Like a butterfly gaining the power of flight as it emerges from its cocoon, the Metamorphosis grants the newly-ascended godspawn abilities commensurate with their divine heritage. While these may vary immensely, one universal to all godspawn is the power to summon up the unnatural taint written into their genetic code and assume a form befitting a descendant of an Old God. Popularly termed “the chrysalis”, the transformation is not a direct one: there are several distinct stages each bringing the godspawn closer to the ultimate expression of their otherworldly heritage. That final form, the “Apotheosis”, is invariably a terrible one. Well beyond the human scale and impossible to mistake for anything natural, its sheer monstrousness triggers a primal reaction in human witnesses, lizard brains shrieking in rejection of the thing that should not be. Even the most potent of godspawn cannot maintain this form forever, however: the pressures of reality eventually force them to assume a less-alien shape.

Related to the chrysalis is the ability to selectively transform individual body parts into inhuman appendages, one that virtually every godspawn cultivates at some point. These minor transmutations still trigger a reaction in humans who see them, albeit a much less severe one.

The majority of the godspawn’s powers, like those of their Old God progenitors, are tied directly to their physical forms and the ichor that flows through their veins. They can…

Increase their strength, stamina, and dexterity to superhuman levels.
Turn their flesh into a natural armor, rendering it all-but-impervious assault.
Produce natural weapons, from fang-filled maws to lashing tentacles to clusters of wickedly-sharp talons.
Grow to enormous size, anywhere from a large SUV to a blue whale.
Achieve flight with or without wings.
Move with inhuman grace and alacrity.
Imbue their physical form, whether a limb or their entire body, with elemental energy: fire, electricity, nuclear radiation, superheated flame, etc.
Telepathically dominate lesser minds.
Render themselves impossible to perceive.

Out of Character

To follow: the Old Gods and their get, the DIVINITY-MACHINE, Outer Demons, and sample characters.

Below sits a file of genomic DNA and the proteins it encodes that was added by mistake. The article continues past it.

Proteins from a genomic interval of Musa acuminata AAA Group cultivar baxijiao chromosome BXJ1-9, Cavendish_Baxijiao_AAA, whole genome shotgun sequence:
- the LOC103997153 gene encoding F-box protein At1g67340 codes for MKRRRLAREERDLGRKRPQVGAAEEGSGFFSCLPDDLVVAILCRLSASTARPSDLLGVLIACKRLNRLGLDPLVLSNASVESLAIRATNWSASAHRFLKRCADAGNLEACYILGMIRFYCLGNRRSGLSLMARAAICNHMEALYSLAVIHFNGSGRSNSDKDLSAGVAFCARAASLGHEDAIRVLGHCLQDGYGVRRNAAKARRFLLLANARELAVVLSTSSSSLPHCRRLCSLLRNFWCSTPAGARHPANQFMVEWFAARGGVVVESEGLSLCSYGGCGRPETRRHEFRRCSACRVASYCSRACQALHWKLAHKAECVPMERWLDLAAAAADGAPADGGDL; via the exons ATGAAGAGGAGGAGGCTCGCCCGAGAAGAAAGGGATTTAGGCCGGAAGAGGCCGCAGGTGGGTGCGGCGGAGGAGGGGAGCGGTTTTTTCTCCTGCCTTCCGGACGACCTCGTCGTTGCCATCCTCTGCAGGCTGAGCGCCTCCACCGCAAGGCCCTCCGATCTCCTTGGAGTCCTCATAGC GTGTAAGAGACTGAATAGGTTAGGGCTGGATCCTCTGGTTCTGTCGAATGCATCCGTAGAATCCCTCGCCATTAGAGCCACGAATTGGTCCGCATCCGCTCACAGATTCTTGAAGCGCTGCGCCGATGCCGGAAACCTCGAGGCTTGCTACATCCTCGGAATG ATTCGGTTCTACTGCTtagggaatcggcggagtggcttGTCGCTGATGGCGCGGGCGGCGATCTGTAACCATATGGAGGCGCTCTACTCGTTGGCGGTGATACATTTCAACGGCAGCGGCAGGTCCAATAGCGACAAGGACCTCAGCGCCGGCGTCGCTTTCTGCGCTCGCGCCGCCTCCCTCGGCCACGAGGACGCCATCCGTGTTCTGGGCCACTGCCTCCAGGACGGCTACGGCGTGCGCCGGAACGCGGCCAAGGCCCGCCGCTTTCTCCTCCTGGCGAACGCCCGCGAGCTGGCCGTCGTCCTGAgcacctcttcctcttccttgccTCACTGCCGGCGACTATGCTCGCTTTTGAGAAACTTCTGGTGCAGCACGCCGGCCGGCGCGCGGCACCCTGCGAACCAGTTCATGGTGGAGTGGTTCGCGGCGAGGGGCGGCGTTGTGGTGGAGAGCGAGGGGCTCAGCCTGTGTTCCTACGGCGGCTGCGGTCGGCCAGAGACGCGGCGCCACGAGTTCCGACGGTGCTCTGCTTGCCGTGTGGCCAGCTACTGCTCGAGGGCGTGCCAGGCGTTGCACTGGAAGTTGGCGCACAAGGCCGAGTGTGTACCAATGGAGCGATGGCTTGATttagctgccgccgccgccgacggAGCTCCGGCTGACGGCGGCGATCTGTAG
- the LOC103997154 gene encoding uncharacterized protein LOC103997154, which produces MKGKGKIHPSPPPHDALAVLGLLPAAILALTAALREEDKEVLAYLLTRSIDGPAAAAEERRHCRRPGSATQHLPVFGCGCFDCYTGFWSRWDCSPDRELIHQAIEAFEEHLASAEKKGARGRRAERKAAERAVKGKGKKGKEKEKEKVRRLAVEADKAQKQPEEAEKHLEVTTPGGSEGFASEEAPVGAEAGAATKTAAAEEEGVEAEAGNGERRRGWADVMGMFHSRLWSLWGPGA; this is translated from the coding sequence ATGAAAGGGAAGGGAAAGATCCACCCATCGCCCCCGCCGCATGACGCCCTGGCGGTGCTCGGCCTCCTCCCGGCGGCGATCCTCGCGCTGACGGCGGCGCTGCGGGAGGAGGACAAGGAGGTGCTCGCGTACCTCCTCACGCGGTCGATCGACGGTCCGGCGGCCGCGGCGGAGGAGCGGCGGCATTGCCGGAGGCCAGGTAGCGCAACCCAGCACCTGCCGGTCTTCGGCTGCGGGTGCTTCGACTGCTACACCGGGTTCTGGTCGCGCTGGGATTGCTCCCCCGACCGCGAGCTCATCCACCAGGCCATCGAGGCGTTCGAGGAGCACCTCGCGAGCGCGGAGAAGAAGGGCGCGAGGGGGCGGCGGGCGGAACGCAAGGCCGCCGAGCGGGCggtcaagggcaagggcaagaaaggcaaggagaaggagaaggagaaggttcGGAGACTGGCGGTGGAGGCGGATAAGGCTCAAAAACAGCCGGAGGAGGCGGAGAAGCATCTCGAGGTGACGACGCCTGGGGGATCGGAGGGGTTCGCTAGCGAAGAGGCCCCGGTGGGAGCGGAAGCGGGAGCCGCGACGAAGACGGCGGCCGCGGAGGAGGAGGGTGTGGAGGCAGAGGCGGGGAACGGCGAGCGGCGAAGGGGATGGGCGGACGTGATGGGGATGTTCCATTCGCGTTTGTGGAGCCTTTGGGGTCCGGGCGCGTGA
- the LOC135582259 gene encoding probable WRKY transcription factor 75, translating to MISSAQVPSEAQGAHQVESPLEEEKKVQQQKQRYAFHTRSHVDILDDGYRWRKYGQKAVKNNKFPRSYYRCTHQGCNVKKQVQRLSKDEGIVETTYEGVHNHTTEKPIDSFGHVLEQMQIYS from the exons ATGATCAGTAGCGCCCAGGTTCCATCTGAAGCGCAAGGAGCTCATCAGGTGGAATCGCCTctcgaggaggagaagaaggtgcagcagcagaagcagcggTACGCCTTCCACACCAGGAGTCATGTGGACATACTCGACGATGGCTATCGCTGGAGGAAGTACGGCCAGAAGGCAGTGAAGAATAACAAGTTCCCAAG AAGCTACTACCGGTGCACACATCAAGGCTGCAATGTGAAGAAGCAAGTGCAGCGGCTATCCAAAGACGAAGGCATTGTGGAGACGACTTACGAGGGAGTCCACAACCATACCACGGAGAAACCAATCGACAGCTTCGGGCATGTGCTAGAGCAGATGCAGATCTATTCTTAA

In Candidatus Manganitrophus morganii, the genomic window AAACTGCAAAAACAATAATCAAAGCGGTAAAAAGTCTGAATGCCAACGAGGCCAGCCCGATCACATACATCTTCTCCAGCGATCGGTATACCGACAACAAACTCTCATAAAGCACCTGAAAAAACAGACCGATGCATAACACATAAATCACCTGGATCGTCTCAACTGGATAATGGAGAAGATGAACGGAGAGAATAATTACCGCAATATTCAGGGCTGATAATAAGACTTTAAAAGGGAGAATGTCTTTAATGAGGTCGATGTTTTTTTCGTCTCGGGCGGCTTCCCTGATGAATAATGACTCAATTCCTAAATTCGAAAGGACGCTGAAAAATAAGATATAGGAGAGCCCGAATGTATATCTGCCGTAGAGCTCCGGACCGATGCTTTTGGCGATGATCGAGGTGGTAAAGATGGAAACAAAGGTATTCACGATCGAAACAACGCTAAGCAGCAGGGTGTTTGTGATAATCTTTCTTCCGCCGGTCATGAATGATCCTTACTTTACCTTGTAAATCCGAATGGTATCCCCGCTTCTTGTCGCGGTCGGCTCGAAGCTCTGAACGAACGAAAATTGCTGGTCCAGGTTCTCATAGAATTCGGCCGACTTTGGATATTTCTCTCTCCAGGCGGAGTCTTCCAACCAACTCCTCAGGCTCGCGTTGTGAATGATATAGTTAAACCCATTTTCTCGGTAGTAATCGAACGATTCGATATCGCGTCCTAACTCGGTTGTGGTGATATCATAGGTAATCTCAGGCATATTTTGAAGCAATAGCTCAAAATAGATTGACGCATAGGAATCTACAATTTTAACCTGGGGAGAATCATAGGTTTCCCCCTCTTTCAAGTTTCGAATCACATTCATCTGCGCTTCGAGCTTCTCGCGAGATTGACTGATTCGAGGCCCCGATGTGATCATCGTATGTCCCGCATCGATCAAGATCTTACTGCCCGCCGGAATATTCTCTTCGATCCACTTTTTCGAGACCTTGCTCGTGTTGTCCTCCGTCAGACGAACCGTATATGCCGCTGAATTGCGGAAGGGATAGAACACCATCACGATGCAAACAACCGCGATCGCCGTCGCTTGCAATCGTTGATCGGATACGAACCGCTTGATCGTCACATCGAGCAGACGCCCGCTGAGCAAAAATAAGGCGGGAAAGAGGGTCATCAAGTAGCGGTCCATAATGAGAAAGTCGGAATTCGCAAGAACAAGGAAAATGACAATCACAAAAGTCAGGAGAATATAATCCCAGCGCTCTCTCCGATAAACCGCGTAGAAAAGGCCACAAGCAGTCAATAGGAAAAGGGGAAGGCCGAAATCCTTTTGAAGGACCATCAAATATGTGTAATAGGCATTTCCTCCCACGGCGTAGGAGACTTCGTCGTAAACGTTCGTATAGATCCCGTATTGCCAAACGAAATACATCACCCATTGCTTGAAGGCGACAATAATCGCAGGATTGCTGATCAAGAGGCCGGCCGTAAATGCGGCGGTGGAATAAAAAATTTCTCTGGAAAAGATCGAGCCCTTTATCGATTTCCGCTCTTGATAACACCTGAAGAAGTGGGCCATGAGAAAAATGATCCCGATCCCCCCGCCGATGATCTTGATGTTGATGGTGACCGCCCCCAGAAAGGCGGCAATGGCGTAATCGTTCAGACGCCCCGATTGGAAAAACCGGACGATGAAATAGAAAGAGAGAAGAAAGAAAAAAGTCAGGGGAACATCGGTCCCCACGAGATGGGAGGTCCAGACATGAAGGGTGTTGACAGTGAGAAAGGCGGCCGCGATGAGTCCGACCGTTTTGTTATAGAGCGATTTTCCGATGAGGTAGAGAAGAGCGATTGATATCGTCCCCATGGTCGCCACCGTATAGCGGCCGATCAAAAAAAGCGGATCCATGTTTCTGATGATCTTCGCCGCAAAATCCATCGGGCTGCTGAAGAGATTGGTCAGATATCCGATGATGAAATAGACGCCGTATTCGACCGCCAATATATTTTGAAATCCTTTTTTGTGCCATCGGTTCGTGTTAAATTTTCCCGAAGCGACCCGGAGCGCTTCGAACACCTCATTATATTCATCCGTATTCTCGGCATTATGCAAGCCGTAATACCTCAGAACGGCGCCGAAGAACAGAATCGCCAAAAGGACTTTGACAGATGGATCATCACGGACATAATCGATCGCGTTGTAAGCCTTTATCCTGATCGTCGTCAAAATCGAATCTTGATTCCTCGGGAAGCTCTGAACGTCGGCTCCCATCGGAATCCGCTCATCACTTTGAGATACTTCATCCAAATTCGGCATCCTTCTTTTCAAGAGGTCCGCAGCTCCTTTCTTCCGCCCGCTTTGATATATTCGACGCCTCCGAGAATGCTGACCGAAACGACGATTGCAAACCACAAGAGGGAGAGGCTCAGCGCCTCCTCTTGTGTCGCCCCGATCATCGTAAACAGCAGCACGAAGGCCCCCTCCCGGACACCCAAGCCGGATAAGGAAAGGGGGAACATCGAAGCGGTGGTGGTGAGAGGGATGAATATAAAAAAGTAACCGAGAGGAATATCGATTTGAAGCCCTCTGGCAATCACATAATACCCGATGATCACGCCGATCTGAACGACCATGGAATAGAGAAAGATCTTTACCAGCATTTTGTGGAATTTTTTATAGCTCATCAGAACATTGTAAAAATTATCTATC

Still no idea what system I'm going to use to run this.
14  Campaign Creation / Homebrews / Re: The Occult Underground on: July 21, 2012, 10:41:35 AM
Beautifully put DeeL, beautifully put. That really helped me crystallize the direction I want the setting to go in, so thank you very much for your input.

I'm thinking in the world of the Occult Underground, the supernatural's always been something that's lurked just beneath the surface, behind the absolute thinnest of veils. The only thing that ever kept it a secret was low population densities, limitations in information technology, and a general refusal of most mortals to accept the bloodsucking elephant in the room. It's only in the past couple of decades that things have begun to change, that the protective masquerade has begun to peel away, with the monsters finally "coming out of the coffin" within the past decade. Even now though, they're still not widely accepted, or even acknowledged at all. They may have a presence in pop culture, but they still have a world of their own that regular humans don't really understand and aren't all that welcome in. It's a bit like the Mafia or the Free Masons: it's not hard to find out who they are or even where they meet, but not a lot of outsiders have any idea what goes on with them.

How's that sound?

I'll post up my reworked list of supernatural categories. Right this instant, they're probably going to be Vampire, Shapeshifter, Faerie, Ghoul, Ghost, and Possessed, but that's subject to change.
15  Campaign Creation / Homebrews / Re: The Occult Underground on: July 21, 2012, 08:05:45 AM
Pending my fleshing-out of some new ideas of mine and posting them up here, I wanted to know if people thought a) that this was an idea worth continuing and b) whether I should go with a setting where the supernatural exists in it's own highly-secretive world (a la the World of Darkness or Underworld) or where it is public knowledge (more like True Blood or the Anita Blake series)?
Pages: [1] 2